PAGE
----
The Dichotomy of Pakistani Cricket
A look back at the events that transpired when Pakistan toured the UK in 2018.
The stars align. The crowd goes up. The prayers have been answered. Pakistan has triumphed. Pakistan has conquered. Pakistan has done the unthinkable. Pakistan has done the unfathomable. The venue was Lord's. Remember the name.
The stars go wayward. The crowd groans in disbelief. The prayers have been ignored. Pakistan has been conquered. Pakistan did the unthinkable again. Pakistan defied expectations, although not in the way they would like. The venue was Headingley. Best to forget the name.
The dichotomy of Pakistan cricket is a unique one. Mercuriality is deeply integrated into its roots. From winning the World Cup in 1992 out of nowhere to losing to Australia in the most embarrassing way possible at Lord's in 1999, Pakistani cricketers have been able to induce a wide spectrum of emotions in its most die-hard fans. No form of science can reliably establish any meaningful patterns or expected behaviours when analysing the men in green. No form of the dark arts can be reliably used to quite grasp the volatile nature of this team's erratic performances. From astrologers to fortune tellers, the only conclusion they can arrive to is to question their own abilities.
Lord's and Headingley showcased the astronomical highs and sinking lows Sarfaraz and his troops are capable of performing at. For every blow Pakistan dealt to England in London, they received an equal and opposite uppercut in Leeds. Each moment of brilliance at the Home of Cricket was neutralised by displays of mediocrity only Pakistan could manage to pull off. The slate was wiped totally clean.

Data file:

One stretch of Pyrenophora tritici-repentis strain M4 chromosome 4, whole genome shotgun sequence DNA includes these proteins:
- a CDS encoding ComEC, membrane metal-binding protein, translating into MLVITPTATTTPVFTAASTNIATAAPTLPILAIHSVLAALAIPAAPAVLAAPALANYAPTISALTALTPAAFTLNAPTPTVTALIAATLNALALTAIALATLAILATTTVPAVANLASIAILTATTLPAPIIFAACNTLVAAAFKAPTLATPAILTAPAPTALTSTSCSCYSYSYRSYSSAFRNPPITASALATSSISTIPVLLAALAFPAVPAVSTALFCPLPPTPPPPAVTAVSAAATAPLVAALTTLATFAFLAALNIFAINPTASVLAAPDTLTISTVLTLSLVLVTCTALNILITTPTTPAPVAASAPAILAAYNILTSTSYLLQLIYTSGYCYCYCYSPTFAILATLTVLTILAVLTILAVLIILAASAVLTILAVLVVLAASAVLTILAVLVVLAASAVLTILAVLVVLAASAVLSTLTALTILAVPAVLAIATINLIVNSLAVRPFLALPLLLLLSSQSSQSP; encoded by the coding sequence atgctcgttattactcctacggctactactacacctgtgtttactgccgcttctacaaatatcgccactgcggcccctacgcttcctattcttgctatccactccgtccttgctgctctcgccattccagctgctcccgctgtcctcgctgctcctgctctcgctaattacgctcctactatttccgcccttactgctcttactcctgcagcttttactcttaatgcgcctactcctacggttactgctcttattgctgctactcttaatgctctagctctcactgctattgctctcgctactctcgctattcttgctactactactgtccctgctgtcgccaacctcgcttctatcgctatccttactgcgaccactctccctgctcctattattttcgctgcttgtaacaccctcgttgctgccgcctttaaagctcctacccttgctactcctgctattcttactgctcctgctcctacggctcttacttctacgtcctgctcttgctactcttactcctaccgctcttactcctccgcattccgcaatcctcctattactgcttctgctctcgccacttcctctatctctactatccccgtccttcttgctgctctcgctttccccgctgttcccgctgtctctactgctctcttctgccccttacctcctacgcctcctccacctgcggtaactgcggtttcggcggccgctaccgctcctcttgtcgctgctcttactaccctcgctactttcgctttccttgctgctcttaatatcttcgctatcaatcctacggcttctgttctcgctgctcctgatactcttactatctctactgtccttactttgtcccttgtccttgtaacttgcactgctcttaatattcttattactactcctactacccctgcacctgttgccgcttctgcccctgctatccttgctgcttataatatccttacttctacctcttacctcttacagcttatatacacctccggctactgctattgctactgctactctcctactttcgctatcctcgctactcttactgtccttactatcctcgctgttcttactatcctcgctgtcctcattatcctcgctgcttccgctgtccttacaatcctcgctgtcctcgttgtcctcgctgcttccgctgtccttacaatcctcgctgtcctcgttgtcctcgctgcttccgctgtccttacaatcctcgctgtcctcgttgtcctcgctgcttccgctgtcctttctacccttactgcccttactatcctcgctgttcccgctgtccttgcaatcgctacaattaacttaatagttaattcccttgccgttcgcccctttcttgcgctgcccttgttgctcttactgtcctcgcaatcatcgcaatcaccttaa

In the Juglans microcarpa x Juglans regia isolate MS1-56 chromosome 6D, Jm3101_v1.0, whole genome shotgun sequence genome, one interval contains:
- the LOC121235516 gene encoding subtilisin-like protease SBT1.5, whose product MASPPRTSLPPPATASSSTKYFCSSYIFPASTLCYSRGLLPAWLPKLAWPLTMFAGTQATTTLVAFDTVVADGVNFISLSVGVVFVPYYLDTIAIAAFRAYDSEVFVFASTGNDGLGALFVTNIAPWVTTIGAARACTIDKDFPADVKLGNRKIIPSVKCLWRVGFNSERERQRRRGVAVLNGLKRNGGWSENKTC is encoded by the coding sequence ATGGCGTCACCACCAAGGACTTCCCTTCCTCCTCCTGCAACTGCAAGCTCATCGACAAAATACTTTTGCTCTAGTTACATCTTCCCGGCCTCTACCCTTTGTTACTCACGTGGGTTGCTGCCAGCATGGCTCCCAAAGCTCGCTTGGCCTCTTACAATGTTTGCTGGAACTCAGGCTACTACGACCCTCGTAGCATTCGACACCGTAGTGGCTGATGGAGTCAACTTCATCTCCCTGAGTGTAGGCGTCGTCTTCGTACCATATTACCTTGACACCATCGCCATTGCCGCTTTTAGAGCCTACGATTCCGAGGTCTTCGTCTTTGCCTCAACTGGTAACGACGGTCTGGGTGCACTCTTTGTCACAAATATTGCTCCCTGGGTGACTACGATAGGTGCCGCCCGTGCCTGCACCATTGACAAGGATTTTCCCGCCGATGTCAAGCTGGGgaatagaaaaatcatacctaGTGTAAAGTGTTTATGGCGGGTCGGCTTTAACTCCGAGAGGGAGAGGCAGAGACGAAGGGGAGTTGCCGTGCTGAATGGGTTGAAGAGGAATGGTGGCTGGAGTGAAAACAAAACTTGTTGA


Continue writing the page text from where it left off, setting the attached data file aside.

Day 1 at Lord's set in motion the eventual outcome of the match. Pakistan came into the match almost as if they had predetermined the result. They came, they saw, and they bossed the opposition from ball one. The bowlers bowled at immaculate lines and meticulous lengths. The pace trio of Amir, Hasan and Abbas sent the Englishmen back to the dugout on the very first day of the Test. If there was any theme prevalent during the course of this match, then it must be that of proving naysayers wrong. A lot of buzz had been going around regarding Pakistan's bowling department not being up to the mark in Tests, but this wasn't a Test match where the Pakistanis were in the mood to be bound by any of the tags that had been put on them by the press. The three pacers shared nine wickets between them, with Hasan and Abbas claiming four wickets each. Abbas's commotion set in motion the #Abbasif comparisons, and rightly so. Never has a Pakistani bowler so closely resembled Mohammed Asif since his exile from the sport in 2010. Amir, for maybe the first time since his return to Tests, took wickets in bulk. Maybe he really did need another Asif to get back to his best.
In walk the Pakistani batsmen, chests held high and leaving a trail of an aura that exudes authority. There was much talk about the fall of Azhar Ali, and how he, along with Sarfaraz Ahmed and Asad Shafiq, need to come good now that Misbah-ul-Haq and Younis Khan have passed on the baton to them. These three men are the caretakers of this young and budding side; men who have had the privilege to observe and learn from some of the greatest Test cricketers to play for their nation.
Cometh the hour, cometh the men. Azhar and Asad both play with such ebullience that it was clear they both were leaders of men; that they stood up when it mattered and both scored fifties to setup a great platform for their team. Were their innings career defining in their nature? No, but they should be enough to remind their naysayers that these two are pivotal to this team's chances of success in Tests in the long-term.